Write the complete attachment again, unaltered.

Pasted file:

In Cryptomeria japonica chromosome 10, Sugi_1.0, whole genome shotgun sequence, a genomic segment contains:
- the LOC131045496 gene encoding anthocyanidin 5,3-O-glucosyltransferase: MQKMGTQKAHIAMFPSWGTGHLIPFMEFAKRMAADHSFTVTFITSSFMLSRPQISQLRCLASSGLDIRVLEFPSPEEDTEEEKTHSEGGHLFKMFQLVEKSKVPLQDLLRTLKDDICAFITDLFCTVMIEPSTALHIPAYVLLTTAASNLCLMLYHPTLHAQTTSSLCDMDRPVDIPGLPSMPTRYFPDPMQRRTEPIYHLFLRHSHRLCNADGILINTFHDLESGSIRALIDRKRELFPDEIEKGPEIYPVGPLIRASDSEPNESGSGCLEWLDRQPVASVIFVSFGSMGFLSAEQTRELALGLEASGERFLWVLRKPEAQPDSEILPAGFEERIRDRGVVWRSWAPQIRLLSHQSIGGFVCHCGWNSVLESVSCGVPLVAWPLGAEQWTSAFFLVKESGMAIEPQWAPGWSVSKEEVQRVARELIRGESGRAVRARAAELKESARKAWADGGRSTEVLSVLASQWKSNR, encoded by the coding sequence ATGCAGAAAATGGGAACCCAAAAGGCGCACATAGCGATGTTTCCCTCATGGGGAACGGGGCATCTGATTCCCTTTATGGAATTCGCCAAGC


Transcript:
In Cryptomeria japonica chromosome 10, Sugi_1.0, whole genome shotgun sequence, a genomic segment contains:
- the LOC131045496 gene encoding anthocyanidin 5,3-O-glucosyltransferase: MQKMGTQKAHIAMFPSWGTGHLIPFMEFAKRMAADHSFTVTFITSSFMLSRPQISQLRCLASSGLDIRVLEFPSPEEDTEEEKTHSEGGHLFKMFQLVEKSKVPLQDLLRTLKDDICAFITDLFCTVMIEPSTALHIPAYVLLTTAASNLCLMLYHPTLHAQTTSSLCDMDRPVDIPGLPSMPTRYFPDPMQRRTEPIYHLFLRHSHRLCNADGILINTFHDLESGSIRALIDRKRELFPDEIEKGPEIYPVGPLIRASDSEPNESGSGCLEWLDRQPVASVIFVSFGSMGFLSAEQTRELALGLEASGERFLWVLRKPEAQPDSEILPAGFEERIRDRGVVWRSWAPQIRLLSHQSIGGFVCHCGWNSVLESVSCGVPLVAWPLGAEQWTSAFFLVKESGMAIEPQWAPGWSVSKEEVQRVARELIRGESGRAVRARAAELKESARKAWADGGRSTEVLSVLASQWKSNR, encoded by the coding sequence ATGCAGAAAATGGGAACCCAAAAGGCGCACATAGCGATGTTTCCCTCATGGGGAACGGGGCATCTGATTCCCTTTATGGAATTCGCCAAGC